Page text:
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Trauma Informed Behaviorism

Applied Behavior Analysis (ABA) is an evidence based method of working with people with Autism. It works under the premise that people engage in behavior for a reason and that reason is related to what has happened in the past when they engaged in that behavior. The 4 most common reason people engage in behavior (functions) are for Attention, Access to something, Escape, or Sensory/Self Stimulation. There is also something called a Setting Event which makes it more of less likely that an antecedent will elicit a behavior.

Traditional ABA looks at behaviors as part of a chain. The first part is the antecedent which happens right before a behavior. Then comes the behavior (something we can observe and measure) and then the consequence. For example: Jack sees a cookie (Antecedent). Jack yells “COOKIE!” (behavior). Someone gives Jack the cookie (consequence). A setting event that would make this more likely to occur could be that he missed breakfast. A setting event that could make this less likely to occur could be that last time he ate this type of cookie he threw up)

When ABA is used to remove the screaming behavior and replace it with a more effective behavior the following process takes place:

  1. We determine what the need is (ACCESS to cookie)

  2. We teach the child a new way to get the need met (Say “Cookie please” in a calm voice)

  3. We no longer allow the child to get the need met in the ineffective way (We do not give a cookie for screaming)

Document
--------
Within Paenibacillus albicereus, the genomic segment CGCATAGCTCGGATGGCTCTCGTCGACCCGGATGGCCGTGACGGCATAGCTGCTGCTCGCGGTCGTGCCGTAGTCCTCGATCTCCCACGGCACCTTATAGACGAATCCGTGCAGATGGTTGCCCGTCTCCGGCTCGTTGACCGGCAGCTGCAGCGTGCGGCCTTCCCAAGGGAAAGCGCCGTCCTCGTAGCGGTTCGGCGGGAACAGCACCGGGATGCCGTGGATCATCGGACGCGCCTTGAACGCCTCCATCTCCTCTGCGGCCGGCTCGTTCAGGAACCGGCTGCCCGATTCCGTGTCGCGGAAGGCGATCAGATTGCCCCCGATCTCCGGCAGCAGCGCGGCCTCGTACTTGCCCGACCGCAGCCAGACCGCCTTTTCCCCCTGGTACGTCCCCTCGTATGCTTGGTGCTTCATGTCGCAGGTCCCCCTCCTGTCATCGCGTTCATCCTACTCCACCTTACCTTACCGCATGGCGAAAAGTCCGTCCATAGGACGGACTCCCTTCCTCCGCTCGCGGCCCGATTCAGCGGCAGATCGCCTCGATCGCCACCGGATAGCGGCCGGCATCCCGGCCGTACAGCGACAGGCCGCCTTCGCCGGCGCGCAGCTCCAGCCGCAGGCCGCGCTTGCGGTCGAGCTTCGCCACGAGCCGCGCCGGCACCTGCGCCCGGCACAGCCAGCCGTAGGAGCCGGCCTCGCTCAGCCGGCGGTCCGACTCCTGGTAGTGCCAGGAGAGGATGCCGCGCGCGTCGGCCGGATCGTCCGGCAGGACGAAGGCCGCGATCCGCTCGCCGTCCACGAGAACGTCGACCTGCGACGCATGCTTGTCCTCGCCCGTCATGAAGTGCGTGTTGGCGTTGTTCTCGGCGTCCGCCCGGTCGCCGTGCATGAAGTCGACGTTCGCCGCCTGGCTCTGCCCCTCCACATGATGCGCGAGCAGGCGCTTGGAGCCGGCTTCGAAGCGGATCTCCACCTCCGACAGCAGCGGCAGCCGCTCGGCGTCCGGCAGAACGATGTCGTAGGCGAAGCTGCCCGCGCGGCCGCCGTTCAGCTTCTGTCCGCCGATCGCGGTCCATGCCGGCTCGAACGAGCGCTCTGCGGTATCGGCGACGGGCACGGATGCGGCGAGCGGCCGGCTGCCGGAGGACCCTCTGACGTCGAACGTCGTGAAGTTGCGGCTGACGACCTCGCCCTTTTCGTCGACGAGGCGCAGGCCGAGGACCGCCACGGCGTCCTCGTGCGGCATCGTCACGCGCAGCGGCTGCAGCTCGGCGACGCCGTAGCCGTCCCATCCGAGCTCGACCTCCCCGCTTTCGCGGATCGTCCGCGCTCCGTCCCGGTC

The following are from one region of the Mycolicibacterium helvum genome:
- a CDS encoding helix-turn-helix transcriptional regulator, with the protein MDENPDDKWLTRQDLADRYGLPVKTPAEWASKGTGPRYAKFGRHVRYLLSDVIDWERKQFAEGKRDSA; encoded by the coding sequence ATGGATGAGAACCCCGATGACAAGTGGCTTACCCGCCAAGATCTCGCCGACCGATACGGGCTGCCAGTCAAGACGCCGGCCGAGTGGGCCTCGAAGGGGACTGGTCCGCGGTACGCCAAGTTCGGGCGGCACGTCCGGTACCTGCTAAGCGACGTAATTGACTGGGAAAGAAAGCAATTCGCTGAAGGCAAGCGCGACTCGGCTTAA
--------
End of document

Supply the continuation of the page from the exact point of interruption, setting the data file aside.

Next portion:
4. We teach any missing foundational skills. (Eating broccoli)

This method is very effective with most people. However, it does not work well with children who have experienced trauma. Since ABA doesn’t work with thoughts or emotions, dealing with trauma has been something BCBAs rarely do. However, BASICS is looking at trauma as a setting event (that thing that makes it more or less likely that an antecedent will cause a behavior).

So, if Jack experienced early food deprivation, that may make him more likely to scream for cookies when he sees a cookie. So, our intervention can not only including asking for a cookie calmly but must include something to help ease the effects of the setting event. In this case, I may recommend a bowl of fruit that the child has free access too and maybe a schedule of meals. I may build cookies into the routine with a visual schedule or advise the parent to keep the cookies out of sight.

When looking at trauma as a setting event, ABA providers can meet the needs of a whole subset of children that we currently do not serve well. I am looking forward to being a pioneer in this type of therapy and working on several research models to demonstrate how well it works. So far we have been successful in the approach and hope to continue this work.

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